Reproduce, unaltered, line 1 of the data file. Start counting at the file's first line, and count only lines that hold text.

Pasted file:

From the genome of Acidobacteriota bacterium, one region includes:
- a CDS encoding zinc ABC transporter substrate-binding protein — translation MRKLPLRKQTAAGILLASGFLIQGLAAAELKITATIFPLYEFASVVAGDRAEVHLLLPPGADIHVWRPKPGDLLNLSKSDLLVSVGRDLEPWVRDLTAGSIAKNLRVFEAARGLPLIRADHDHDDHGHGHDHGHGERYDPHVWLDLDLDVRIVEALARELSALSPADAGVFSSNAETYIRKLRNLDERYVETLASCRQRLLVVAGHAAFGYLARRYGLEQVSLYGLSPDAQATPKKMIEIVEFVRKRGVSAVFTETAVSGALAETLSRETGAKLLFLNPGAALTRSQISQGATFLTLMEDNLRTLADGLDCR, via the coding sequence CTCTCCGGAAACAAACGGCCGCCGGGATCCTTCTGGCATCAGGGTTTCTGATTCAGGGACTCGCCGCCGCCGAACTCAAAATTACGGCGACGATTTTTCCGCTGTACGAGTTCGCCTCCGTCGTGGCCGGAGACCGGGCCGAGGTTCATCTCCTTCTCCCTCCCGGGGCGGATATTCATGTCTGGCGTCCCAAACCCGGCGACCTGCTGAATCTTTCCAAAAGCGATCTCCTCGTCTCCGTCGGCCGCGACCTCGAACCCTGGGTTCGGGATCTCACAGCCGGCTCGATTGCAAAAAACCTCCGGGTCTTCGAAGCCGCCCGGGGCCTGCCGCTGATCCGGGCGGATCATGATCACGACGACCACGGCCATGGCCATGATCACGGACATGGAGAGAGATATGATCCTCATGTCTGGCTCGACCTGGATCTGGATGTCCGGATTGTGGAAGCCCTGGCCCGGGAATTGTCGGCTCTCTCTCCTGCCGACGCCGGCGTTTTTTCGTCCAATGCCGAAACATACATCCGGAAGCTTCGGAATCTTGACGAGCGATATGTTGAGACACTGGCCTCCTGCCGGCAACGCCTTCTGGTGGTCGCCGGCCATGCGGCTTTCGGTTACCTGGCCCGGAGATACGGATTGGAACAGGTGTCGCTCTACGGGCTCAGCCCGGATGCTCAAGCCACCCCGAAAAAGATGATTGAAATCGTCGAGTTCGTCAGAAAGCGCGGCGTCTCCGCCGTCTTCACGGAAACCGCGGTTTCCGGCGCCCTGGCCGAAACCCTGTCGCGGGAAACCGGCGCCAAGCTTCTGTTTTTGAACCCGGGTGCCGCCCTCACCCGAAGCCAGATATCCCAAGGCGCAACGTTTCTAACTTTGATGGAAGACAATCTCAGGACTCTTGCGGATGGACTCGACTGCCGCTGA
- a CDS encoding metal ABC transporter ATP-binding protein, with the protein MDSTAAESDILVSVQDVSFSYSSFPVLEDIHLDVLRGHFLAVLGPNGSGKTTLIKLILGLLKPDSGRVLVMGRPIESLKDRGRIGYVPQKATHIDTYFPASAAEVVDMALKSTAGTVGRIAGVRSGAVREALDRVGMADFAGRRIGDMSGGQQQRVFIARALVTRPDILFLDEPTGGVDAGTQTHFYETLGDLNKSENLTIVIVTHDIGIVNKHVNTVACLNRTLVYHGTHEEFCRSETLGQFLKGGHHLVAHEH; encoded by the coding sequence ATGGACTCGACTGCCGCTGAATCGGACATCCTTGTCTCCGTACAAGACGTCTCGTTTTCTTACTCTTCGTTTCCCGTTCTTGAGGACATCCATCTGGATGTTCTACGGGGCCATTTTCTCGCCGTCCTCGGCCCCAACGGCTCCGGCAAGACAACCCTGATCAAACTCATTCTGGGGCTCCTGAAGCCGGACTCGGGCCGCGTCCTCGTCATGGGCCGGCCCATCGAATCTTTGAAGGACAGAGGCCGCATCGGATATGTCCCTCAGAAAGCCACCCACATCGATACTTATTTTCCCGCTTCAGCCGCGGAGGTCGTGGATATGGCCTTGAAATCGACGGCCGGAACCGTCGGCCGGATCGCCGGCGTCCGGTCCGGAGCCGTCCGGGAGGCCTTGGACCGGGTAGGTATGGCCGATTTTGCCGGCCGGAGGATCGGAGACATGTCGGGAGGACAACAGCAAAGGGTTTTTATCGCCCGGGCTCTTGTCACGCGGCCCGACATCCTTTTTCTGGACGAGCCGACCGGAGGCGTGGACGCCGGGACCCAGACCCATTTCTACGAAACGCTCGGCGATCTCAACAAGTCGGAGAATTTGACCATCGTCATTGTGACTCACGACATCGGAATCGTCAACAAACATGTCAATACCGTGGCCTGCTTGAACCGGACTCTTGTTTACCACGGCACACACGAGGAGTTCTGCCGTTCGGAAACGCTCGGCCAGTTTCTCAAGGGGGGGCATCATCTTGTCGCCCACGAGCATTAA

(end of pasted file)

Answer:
From the genome of Acidobacteriota bacterium, one region includes: